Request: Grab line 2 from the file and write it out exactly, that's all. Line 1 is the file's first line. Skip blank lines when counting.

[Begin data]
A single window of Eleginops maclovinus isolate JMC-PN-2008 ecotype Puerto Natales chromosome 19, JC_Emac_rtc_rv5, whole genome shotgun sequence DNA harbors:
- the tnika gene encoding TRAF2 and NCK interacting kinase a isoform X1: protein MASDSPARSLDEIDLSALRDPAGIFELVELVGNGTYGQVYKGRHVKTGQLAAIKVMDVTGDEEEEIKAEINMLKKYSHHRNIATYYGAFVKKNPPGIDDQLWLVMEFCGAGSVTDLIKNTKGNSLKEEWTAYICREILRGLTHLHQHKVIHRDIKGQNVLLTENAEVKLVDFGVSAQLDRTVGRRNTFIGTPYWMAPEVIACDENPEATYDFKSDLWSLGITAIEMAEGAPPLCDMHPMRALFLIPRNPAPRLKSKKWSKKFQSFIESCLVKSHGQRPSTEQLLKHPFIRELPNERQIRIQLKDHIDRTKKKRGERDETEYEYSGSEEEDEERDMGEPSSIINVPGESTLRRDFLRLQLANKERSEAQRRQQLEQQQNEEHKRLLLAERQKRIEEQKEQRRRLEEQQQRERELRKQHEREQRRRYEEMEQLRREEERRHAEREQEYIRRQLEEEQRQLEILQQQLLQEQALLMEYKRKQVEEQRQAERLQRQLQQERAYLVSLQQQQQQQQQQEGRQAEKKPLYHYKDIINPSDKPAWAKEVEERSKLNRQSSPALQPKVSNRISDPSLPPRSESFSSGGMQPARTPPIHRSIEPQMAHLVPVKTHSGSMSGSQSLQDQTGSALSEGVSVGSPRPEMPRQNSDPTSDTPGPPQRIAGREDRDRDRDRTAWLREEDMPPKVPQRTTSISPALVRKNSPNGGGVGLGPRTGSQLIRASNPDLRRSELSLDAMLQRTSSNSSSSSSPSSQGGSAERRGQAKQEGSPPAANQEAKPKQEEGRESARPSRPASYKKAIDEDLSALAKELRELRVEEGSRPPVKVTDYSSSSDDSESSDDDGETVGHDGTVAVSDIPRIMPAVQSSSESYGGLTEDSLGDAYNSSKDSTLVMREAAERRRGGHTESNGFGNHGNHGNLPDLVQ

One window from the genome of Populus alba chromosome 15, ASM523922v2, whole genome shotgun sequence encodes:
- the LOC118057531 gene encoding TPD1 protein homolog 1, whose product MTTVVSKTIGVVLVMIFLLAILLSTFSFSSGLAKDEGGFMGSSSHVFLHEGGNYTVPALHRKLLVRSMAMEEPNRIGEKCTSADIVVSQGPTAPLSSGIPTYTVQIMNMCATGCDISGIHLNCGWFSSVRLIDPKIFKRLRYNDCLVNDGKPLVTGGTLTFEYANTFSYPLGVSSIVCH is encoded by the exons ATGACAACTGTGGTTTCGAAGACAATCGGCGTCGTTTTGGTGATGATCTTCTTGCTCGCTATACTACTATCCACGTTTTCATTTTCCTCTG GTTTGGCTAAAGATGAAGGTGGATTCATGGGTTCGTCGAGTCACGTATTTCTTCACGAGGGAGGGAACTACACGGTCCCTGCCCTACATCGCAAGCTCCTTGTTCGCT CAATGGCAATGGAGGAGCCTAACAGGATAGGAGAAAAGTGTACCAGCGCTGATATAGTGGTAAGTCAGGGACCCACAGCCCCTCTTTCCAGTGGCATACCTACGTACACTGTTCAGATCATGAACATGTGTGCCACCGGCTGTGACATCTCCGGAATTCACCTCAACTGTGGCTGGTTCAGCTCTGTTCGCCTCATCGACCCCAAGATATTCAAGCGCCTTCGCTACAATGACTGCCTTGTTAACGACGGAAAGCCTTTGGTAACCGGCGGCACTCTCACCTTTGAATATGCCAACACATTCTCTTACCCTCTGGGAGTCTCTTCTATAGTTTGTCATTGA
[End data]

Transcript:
- the tnika gene encoding TRAF2 and NCK interacting kinase a isoform X1: protein MASDSPARSLDEIDLSALRDPAGIFELVELVGNGTYGQVYKGRHVKTGQLAAIKVMDVTGDEEEEIKAEINMLKKYSHHRNIATYYGAFVKKNPPGIDDQLWLVMEFCGAGSVTDLIKNTKGNSLKEEWTAYICREILRGLTHLHQHKVIHRDIKGQNVLLTENAEVKLVDFGVSAQLDRTVGRRNTFIGTPYWMAPEVIACDENPEATYDFKSDLWSLGITAIEMAEGAPPLCDMHPMRALFLIPRNPAPRLKSKKWSKKFQSFIESCLVKSHGQRPSTEQLLKHPFIRELPNERQIRIQLKDHIDRTKKKRGERDETEYEYSGSEEEDEERDMGEPSSIINVPGESTLRRDFLRLQLANKERSEAQRRQQLEQQQNEEHKRLLLAERQKRIEEQKEQRRRLEEQQQRERELRKQHEREQRRRYEEMEQLRREEERRHAEREQEYIRRQLEEEQRQLEILQQQLLQEQALLMEYKRKQVEEQRQAERLQRQLQQERAYLVSLQQQQQQQQQQEGRQAEKKPLYHYKDIINPSDKPAWAKEVEERSKLNRQSSPALQPKVSNRISDPSLPPRSESFSSGGMQPARTPPIHRSIEPQMAHLVPVKTHSGSMSGSQSLQDQTGSALSEGVSVGSPRPEMPRQNSDPTSDTPGPPQRIAGREDRDRDRDRTAWLREEDMPPKVPQRTTSISPALVRKNSPNGGGVGLGPRTGSQLIRASNPDLRRSELSLDAMLQRTSSNSSSSSSPSSQGGSAERRGQAKQEGSPPAANQEAKPKQEEGRESARPSRPASYKKAIDEDLSALAKELRELRVEEGSRPPVKVTDYSSSSDDSESSDDDGETVGHDGTVAVSDIPRIMPAVQSSSESYGGLTEDSLGDAYNSSKDSTLVMREAAERRRGGHTESNGFGNHGNHGNLPDLVQ